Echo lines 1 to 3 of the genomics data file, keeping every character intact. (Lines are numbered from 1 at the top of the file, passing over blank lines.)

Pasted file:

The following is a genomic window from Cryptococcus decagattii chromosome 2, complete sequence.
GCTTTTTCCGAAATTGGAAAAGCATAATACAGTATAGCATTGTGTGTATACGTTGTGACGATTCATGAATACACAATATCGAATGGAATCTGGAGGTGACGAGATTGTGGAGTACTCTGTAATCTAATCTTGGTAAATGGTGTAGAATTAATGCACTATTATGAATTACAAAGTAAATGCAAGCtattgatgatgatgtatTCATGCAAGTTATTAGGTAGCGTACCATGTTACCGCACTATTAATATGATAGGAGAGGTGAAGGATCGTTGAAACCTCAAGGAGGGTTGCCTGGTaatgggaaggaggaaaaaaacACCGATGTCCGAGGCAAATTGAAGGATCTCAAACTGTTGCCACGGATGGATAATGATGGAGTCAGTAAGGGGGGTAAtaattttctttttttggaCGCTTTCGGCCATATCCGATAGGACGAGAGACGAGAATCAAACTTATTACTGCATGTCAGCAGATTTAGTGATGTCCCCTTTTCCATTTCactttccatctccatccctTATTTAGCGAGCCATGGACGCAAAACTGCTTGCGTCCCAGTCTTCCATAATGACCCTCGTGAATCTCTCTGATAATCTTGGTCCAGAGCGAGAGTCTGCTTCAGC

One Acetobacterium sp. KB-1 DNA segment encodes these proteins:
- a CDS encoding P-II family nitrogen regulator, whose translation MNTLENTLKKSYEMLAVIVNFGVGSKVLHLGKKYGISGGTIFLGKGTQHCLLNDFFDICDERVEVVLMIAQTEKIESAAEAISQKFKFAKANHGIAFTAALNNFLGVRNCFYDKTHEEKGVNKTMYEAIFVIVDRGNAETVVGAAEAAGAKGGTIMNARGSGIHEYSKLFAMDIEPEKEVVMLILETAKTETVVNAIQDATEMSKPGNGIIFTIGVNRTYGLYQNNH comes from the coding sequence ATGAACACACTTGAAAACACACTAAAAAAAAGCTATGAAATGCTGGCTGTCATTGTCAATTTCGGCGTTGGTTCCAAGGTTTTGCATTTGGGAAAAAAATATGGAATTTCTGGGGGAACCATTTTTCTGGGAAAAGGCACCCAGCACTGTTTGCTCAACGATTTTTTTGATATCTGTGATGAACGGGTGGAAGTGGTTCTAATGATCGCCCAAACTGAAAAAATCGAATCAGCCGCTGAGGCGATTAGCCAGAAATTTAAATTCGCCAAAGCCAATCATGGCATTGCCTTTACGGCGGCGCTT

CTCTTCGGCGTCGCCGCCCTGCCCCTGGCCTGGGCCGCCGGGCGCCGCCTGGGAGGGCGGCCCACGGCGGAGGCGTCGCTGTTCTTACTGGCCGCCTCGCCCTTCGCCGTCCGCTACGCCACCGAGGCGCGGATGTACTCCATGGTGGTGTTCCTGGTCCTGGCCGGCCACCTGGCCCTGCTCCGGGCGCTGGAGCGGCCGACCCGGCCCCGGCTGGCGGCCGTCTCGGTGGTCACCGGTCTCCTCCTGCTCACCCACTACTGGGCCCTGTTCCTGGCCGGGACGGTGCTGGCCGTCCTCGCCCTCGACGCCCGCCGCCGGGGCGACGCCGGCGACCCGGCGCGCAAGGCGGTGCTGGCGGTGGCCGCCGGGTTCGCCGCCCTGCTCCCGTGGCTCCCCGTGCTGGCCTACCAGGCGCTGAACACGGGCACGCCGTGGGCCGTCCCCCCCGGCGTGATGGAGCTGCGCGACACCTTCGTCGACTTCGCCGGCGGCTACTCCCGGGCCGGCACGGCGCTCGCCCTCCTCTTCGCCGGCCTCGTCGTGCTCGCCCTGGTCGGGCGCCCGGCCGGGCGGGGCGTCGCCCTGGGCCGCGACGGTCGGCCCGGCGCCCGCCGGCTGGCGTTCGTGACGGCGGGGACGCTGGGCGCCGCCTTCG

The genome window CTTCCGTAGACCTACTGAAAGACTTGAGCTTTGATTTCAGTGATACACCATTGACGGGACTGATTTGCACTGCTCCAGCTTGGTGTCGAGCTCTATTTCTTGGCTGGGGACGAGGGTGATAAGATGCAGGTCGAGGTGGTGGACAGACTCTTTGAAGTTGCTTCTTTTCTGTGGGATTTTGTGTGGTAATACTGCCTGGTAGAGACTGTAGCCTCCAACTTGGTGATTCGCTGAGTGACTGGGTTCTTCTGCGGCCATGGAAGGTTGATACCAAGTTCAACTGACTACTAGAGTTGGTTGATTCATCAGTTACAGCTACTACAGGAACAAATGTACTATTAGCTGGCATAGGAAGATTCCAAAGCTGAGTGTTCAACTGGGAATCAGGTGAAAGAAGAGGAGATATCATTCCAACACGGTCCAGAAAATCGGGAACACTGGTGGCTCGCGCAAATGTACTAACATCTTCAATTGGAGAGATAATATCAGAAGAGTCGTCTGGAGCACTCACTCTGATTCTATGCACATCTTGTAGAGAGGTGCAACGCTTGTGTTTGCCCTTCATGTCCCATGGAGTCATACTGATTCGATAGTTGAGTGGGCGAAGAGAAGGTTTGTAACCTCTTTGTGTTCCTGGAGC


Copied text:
The following is a genomic window from Cryptococcus decagattii chromosome 2, complete sequence.
GCTTTTTCCGAAATTGGAAAAGCATAATACAGTATAGCATTGTGTGTATACGTTGTGACGATTCATGAATACACAATATCGAATGGAATCTGGAGGTGACGAGATTGTGGAGTACTCTGTAATCTAATCTTGGTAAATGGTGTAGAATTAATGCACTATTATGAATTACAAAGTAAATGCAAGCtattgatgatgatgtatTCATGCAAGTTATTAGGTAGCGTACCATGTTACCGCACTATTAATATGATAGGAGAGGTGAAGGATCGTTGAAACCTCAAGGAGGGTTGCCTGGTaatgggaaggaggaaaaaaacACCGATGTCCGAGGCAAATTGAAGGATCTCAAACTGTTGCCACGGATGGATAATGATGGAGTCAGTAAGGGGGGTAAtaattttctttttttggaCGCTTTCGGCCATATCCGATAGGACGAGAGACGAGAATCAAACTTATTACTGCATGTCAGCAGATTTAGTGATGTCCCCTTTTCCATTTCactttccatctccatccctTATTTAGCGAGCCATGGACGCAAAACTGCTTGCGTCCCAGTCTTCCATAATGACCCTCGTGAATCTCTCTGATAATCTTGGTCCAGAGCGAGAGTCTGCTTCAGC

One Acetobacterium sp. KB-1 DNA segment encodes these proteins: